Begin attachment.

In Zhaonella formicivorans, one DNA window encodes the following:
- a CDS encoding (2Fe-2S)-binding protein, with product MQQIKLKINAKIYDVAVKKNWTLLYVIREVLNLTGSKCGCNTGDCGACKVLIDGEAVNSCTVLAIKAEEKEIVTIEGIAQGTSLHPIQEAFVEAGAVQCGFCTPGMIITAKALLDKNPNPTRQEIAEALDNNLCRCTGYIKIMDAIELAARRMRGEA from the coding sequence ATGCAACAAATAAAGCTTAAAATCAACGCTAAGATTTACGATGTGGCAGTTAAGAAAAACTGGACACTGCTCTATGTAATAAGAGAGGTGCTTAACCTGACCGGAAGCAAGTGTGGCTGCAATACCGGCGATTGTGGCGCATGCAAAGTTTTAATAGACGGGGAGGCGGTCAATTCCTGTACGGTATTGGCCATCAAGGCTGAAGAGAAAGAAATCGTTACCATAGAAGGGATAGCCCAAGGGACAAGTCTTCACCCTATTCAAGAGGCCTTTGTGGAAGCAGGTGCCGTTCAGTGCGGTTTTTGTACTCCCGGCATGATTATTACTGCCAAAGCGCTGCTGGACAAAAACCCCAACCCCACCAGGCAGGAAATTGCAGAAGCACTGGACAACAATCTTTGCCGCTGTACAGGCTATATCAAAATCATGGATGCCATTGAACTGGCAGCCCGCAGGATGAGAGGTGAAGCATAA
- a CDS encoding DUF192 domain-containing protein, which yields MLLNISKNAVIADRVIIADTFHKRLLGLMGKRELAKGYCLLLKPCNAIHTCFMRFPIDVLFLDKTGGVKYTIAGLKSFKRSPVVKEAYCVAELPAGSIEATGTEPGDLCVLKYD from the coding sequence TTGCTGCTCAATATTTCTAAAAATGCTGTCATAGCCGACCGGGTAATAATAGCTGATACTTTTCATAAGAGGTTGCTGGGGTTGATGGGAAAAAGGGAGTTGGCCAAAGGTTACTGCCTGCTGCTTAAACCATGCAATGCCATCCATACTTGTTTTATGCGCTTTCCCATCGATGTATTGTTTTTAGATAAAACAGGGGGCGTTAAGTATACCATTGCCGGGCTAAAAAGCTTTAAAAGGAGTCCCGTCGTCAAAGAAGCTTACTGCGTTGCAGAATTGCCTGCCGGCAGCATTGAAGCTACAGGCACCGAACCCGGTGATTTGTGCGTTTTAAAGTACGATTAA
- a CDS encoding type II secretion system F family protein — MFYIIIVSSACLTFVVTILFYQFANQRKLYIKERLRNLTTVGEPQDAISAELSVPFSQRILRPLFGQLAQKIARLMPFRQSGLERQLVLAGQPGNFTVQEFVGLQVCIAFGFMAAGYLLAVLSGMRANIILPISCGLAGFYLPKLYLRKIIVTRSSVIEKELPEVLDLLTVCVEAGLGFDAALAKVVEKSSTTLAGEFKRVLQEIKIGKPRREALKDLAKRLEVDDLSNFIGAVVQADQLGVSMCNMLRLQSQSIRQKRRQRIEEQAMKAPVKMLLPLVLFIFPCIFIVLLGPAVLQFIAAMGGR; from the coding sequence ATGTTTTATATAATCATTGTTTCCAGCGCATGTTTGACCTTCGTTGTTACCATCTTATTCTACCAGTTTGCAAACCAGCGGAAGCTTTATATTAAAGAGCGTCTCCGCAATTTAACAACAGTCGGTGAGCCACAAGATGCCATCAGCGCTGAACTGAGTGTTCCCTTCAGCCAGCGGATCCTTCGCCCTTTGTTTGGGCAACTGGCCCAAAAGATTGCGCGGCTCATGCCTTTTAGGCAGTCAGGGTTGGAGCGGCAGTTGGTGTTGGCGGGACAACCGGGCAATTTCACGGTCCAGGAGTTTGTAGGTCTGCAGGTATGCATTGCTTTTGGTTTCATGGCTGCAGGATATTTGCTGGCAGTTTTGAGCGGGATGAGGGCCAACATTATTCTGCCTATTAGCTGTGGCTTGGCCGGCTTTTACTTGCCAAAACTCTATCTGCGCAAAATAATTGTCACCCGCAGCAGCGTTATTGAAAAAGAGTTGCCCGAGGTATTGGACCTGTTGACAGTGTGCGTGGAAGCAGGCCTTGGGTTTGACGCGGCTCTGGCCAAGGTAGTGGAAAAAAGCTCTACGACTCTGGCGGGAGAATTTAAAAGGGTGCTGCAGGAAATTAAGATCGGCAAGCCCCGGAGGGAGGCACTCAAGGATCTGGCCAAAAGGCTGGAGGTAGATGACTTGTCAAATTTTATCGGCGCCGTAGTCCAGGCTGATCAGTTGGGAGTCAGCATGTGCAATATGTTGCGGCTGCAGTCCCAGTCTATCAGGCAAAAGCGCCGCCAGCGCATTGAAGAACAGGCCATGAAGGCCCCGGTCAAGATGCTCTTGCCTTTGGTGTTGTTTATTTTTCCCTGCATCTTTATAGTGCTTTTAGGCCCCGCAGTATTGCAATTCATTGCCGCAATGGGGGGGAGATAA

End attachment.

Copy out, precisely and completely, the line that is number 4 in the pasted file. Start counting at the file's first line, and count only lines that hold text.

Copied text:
- a CDS encoding type II secretion system F family protein — MFYIIIVSSACLTFVVTILFYQFANQRKLYIKERLRNLTTVGEPQDAISAELSVPFSQRILRPLFGQLAQKIARLMPFRQSGLERQLVLAGQPGNFTVQEFVGLQVCIAFGFMAAGYLLAVLSGMRANIILPISCGLAGFYLPKLYLRKIIVTRSSVIEKELPEVLDLLTVCVEAGLGFDAALAKVVEKSSTTLAGEFKRVLQEIKIGKPRREALKDLAKRLEVDDLSNFIGAVVQADQLGVSMCNMLRLQSQSIRQKRRQRIEEQAMKAPVKMLLPLVLFIFPCIFIVLLGPAVLQFIAAMGGR; from the coding sequence ATGTTTTATATAATCATTGTTTCCAGCGCATGTTTGACCTTCGTTGTTACCATCTTATTCTACCAGTTTGCAAACCAGCGGAAGCTTTATATTAAAGAGCGTCTCCGCAATTTAACAACAGTCGGTGAGCCACAAGATGCCATCAGCGCTGAACTGAGTGTTCCCTTCAGCCAGCGGATCCTTCGCCCTTTGTTTGGGCAACTGGCCCAAAAGATTGCGCGGCTCATGCCTTTTAGGCAGTCAGGGTTGGAGCGGCAGTTGGTGTTGGCGGGACAACCGGGCAATTTCACGGTCCAGGAGTTTGTAGGTCTGCAGGTATGCATTGCTTTTGGTTTCATGGCTGCAGGATATTTGCTGGCAGTTTTGAGCGGGATGAGGGCCAACATTATTCTGCCTATTAGCTGTGGCTTGGCCGGCTTTTACTTGCCAAAACTCTATCTGCGCAAAATAATTGTCACCCGCAGCAGCGTTATTGAAAAAGAGTTGCCCGAGGTATTGGACCTGTTGACAGTGTGCGTGGAAGCAGGCCTTGGGTTTGACGCGGCTCTGGCCAAGGTAGTGGAAAAAAGCTCTACGACTCTGGCGGGAGAATTTAAAAGGGTGCTGCAGGAAATTAAGATCGGCAAGCCCCGGAGGGAGGCACTCAAGGATCTGGCCAAAAGGCTGGAGGTAGATGACTTGTCAAATTTTATCGGCGCCGTAGTCCAGGCTGATCAGTTGGGAGTCAGCATGTGCAATATGTTGCGGCTGCAGTCCCAGTCTATCAGGCAAAAGCGCCGCCAGCGCATTGAAGAACAGGCCATGAAGGCCCCGGTCAAGATGCTCTTGCCTTTGGTGTTGTTTATTTTTCCCTGCATCTTTATAGTGCTTTTAGGCCCCGCAGTATTGCAATTCATTGCCGCAATGGGGGGGAGATAA